220.127.116.11. What exactly is psychotherapy? According to the APA, in psychotherapy “psychologists apply scientifically validated procedures to help people develop healthier, more effective habits.” Several different approaches can be utilized to include behavior, cognitive and cognitive-behavior, humanistic-experiential, psychodynamic, couples and family, and biological treatments.
18.104.22.168. The client-therapist relationship. What is the ideal client-therapist relationship? APA says, “Psychotherapy is a collaborative treatment based on the relationship between an individual and a psychologist. Grounded in dialogue, it provides a supportive environment that allows you to talk openly with someone who’s objective, neutral and nonjudgmental. You and your psychologist will work together to identify and change the thought and behavior patterns that are keeping you from feeling your best.” It’s not just about solving the problem you saw the therapist for, but also about learning new skills to help you cope better in the future when faced with the same or similar environmental stressors.
So how do you find a psychotherapist? Several strategies may prove fruitful. You could ask family and friends, your primary care physician (PCP), look online, consult an area community mental health center, your local university’s psychology department, state psychological association, or use APA’s Psychologist Locator Service (https://locator.apa.org/?_ga=2.160567293.1305482682.1516057794-1001575750.1501611950). Once you find a list of psychologists or other practitioners, choose the right one for you by determining if you plan on attending alone or with family, what you wish to get out of your time with a psychotherapist, how much your insurance company pays for and if you have to pay out of pocket how much you can afford, when you can attend sessions, and how far you are willing to travel to see the mental health professional. Once you have done this, make your first appointment.
But what should you bring? APA suggests, “to make the most of your time, make a list of the points you want to cover in your first session and what you want to work on in psychotherapy. Be prepared to share information about what’s bringing you to the psychologist. Even a vague idea of what you want to accomplish can help you and your psychologist proceed efficiently and effectively.” Additionally, they suggest taking report cards , a list of medications, information on the reasons for a referral, a notebook, a calendar to schedule future visits if needed, and a form of payment. What you take depends on the reason for the visit.
In terms of what you should expect, you and your therapist will work to develop a full history which could take several visits. From this, a treatment plan will be developed. “This collaborative goal-setting is important, because both of you need to be invested in achieving your goals. Your psychologist may write down the goals and read them back to you, so you’re both clear about what you’ll be working on. Some psychologists even create a treatment contract that lays out the purpose of treatment, its expected duration and goals, with both the individual’s and psychologist’s responsibilities outlined.”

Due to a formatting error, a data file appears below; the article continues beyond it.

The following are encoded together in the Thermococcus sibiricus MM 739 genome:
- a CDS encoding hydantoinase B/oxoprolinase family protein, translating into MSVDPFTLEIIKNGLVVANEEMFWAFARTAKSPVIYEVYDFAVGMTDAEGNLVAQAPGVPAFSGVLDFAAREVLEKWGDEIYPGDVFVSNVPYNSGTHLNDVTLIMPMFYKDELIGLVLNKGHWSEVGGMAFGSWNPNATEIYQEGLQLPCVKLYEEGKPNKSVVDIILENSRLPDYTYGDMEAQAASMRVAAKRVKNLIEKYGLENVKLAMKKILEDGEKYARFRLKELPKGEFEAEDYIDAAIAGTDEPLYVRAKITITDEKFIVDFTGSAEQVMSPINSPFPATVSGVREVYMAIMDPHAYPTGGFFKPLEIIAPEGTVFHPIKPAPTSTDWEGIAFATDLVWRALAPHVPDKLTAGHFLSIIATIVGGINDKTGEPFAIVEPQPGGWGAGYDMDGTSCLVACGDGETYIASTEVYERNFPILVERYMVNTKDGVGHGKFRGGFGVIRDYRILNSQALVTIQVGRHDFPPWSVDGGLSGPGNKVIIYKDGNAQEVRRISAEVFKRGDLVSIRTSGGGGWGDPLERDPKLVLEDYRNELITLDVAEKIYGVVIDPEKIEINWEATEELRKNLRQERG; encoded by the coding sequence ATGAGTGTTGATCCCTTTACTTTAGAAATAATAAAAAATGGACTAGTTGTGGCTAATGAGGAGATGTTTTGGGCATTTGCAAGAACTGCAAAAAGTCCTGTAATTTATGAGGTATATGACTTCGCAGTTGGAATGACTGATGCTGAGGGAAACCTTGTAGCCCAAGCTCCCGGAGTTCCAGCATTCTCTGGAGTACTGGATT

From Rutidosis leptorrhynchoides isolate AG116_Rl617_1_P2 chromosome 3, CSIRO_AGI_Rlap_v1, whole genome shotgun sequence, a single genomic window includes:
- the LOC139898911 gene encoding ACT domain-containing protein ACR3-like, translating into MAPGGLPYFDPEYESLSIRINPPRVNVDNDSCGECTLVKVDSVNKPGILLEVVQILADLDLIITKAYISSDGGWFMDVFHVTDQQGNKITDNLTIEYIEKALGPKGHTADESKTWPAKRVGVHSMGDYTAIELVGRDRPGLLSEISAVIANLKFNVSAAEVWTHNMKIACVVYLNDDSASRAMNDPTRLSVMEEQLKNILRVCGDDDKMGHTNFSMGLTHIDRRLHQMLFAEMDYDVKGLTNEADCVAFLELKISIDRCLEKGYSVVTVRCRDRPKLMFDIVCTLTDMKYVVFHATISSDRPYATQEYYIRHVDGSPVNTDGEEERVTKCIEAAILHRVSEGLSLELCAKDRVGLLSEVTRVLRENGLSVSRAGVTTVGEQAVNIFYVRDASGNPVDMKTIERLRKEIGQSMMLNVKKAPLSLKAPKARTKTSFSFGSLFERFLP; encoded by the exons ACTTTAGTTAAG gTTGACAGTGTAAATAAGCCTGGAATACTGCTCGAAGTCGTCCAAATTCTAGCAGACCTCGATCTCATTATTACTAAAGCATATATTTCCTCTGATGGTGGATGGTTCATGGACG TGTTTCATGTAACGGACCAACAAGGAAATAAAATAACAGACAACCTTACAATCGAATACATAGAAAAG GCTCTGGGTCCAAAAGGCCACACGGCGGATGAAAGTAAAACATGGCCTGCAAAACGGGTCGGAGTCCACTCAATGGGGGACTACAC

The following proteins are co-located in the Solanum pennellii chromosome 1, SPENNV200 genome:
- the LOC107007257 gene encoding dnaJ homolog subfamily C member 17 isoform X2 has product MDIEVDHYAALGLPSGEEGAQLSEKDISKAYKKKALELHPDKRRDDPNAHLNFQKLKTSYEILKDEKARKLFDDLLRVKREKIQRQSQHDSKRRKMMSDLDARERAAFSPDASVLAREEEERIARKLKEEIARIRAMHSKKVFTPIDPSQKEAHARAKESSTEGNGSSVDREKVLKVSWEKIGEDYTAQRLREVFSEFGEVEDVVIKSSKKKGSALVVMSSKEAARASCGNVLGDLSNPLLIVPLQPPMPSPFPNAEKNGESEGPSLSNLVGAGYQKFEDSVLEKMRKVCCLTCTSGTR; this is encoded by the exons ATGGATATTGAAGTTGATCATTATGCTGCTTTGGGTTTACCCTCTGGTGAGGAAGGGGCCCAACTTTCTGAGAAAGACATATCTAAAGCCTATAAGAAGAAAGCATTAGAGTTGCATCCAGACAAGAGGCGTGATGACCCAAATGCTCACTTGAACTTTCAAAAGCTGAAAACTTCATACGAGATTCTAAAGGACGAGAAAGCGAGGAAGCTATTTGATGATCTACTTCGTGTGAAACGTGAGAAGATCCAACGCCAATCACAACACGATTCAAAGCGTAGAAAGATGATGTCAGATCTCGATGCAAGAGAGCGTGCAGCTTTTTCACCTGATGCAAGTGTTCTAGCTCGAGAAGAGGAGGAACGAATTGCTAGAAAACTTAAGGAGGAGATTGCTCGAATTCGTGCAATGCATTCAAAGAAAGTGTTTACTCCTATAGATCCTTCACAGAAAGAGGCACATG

After the initial visit, the mental health professional may conduct tests to further understand your condition but will continue talking through the issue. He/she may even suggest involving others, especially in cases of relationship issues. Resilience is a skill that will be taught so that you can better handle future situations.
22.214.171.124. Does it work? APA writes, “Reviews of these studies show that about 75 percent of people who enter psychotherapy show some benefit. Other reviews have found that the average person who engages in psychotherapy is better off by the end of treatment than 80 percent of those who don’t receive treatment at all.” Treatment works due to finding evidence-based treatment that is specific for the person’s problem; the expertise of the therapist; and the characteristics, values, culture, preferences, and personality of the client.
126.96.36.199. How do you know you are finished? “How long psychotherapy takes depends on several factors: the type of problem or disorder, the patient’s characteristics and history, the patient’s goals, what’s going on in the patient’s life outside psychotherapy and how fast the patient is able to make progress.” It is important to note that psychotherapy is not a lifelong commitment, and it is a joint decision of client and therapist as to when it ends. Once over, expect to have a periodic check-up with your therapist. This might be weeks or even months after your last session. If you need to see him/her sooner, schedule an appointment. APA calls this a “mental health tune up” or a “booster session.”
For more on psychotherapy, please see the very interesting APA article on this matter:
You should have learned the following in this section:
- Anyone can seek treatment and we all can benefit from it at some point in our lives.
- Psychotherapy is when psychologists apply scientifically validated procedures to help a person feel better and develop healthy habits.
Section 3.3 Review Questions
- When should you seek help?
- Why should you seek professional help over the advice dispensed by family and friends?
- How do you find a therapist and what should you bring to your appointment?
- Does psychotherapy work?
That’s it. With the conclusion of Module 3, you now have the necessary foundation to understand each of the groups of disorders we discuss beginning in Module 4 and through Module 14.
In Module 3 we reviewed clinical assessment, diagnosis, and treatment. In terms of assessment, we covered key concepts such as reliability, validity, and standardization; and discussed methods of assessment such as observation, the clinical interview, psychological tests, personality inventories, neurological tests, the physical examination, behavioral assessment, and intelligence tests. In terms of diagnosis, we discussed the classification systems of the DSM-5 and ICD-10. For treatment, we discussed the reasons why someone may seek treatment, self-treatment, psychotherapy, the client-centered relationship, and how well psychotherapy works.